Matt Lucas | Theater Critic's Choice | Chicago Reader
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Rockabilly veteran Matt Lucas, born in Memphis in 1935, grew up in Poplar Bluff, Missouri, and while still in grade school began hanging out in jukes and learning the rudiments of blues and jazz drumming. In his early teens he tried to run away from home in a cement mixer he'd stolen, a trip that ended with a 14-month stay in the Missouri Training School for Boys--after which he hit the road in earnest, playing both white and black venues from Watts to East Saint Louis to Calumet City. In 1963 his storming cover of Hank Snow's 1950 country-and-western smash "I'm Movin' On" landed on the pop charts, and though he never scored another hit, throughout the 60s his singles continued in the same deliriously unhinged mode: on tunes like Chuck Berry's "Maybellene" (on Dot) and his own "The Motor City Twine" (released on Karen in 1965, and much indebted to Chicago soulster Alvin Cash's "Twine Time"), Lucas sang like a man possessed, whooping, gasping, hiccuping, and sometimes even clicking his tongue to imitate a car with bad lifters. Today, despite decades on the Saturday-night-special circuit, a long struggle with alcoholism, at least one heart attack, and a handful of go-nowhere record deals, he sounds as driven as ever, and his clear voice doesn't seem to have aged ten years since '63. Lucas's new self-released disc, Shockabilly, features riotous covers of rockabilly classics like Carl Perkins's "Blue Suede Shoes" and "Honey Don't," as well as such R & B standards as the Drifters' "Money Honey" and Junior Parker's "Mystery Train." His vocal monkeyshines still recall the playful adolescent machismo of rockabilly pioneers like Charlie Feathers, but his tone, sinewy yet silken soft, evokes R & B "cry singers" like Jackie Wilson and Roy Brown. For this gig he'll be accompanied by the Chicago Blues All-Stars, and though their drummer, Bob Carter, plays with admirable power and finesse, I hope Lucas takes a turn on the skins himself: his propulsive but delicate ride-cymbal technique, which bespeaks his early jazz experience, remains one of the most identifiable and satisfying aspects of his music. Friday and Saturday, December 21 and 22, 10 PM, Smoke Daddy, 1804 W. Division; 773-772-6656.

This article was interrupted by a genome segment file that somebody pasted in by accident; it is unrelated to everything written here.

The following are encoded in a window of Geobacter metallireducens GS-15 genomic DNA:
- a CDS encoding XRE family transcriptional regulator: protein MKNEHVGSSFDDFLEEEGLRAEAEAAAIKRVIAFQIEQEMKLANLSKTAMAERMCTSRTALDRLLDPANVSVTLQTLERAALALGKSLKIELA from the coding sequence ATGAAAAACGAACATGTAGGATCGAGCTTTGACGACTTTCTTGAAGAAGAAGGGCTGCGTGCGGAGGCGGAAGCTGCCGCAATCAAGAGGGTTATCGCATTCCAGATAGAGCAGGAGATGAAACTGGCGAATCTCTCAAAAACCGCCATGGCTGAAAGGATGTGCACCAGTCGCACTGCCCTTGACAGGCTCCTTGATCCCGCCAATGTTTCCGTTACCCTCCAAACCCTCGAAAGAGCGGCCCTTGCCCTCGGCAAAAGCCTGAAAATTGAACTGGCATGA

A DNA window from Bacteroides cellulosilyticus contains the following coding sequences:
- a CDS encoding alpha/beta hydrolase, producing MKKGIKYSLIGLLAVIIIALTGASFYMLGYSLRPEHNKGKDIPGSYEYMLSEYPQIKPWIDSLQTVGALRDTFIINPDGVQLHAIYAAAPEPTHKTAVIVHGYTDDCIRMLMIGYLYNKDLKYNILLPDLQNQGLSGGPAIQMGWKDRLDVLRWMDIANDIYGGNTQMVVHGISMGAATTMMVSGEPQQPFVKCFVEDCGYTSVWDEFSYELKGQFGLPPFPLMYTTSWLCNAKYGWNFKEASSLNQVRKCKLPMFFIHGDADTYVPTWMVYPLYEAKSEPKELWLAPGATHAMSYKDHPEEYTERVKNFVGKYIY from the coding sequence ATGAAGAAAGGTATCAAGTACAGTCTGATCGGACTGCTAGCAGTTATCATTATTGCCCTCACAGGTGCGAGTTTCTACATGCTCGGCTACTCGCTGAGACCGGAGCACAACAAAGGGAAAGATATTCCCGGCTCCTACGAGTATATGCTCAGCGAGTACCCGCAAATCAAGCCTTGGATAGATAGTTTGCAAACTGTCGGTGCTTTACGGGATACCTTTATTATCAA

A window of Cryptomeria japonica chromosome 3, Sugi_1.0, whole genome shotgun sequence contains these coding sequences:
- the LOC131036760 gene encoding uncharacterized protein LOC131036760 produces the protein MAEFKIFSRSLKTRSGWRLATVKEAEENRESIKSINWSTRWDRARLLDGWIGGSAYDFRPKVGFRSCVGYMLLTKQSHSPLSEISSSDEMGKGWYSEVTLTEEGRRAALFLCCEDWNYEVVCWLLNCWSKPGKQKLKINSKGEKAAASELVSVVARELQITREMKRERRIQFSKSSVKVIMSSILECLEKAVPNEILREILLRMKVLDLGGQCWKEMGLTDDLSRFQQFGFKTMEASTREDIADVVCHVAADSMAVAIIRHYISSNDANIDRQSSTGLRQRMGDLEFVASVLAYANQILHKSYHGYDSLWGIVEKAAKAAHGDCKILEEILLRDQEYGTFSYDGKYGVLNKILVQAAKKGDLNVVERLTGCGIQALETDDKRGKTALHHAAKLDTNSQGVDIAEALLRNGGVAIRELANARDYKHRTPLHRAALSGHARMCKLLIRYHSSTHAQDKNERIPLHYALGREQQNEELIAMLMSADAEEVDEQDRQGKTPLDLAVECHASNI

Art accompanying story in printed newspaper (not available in this archive): photo/John Hollis.

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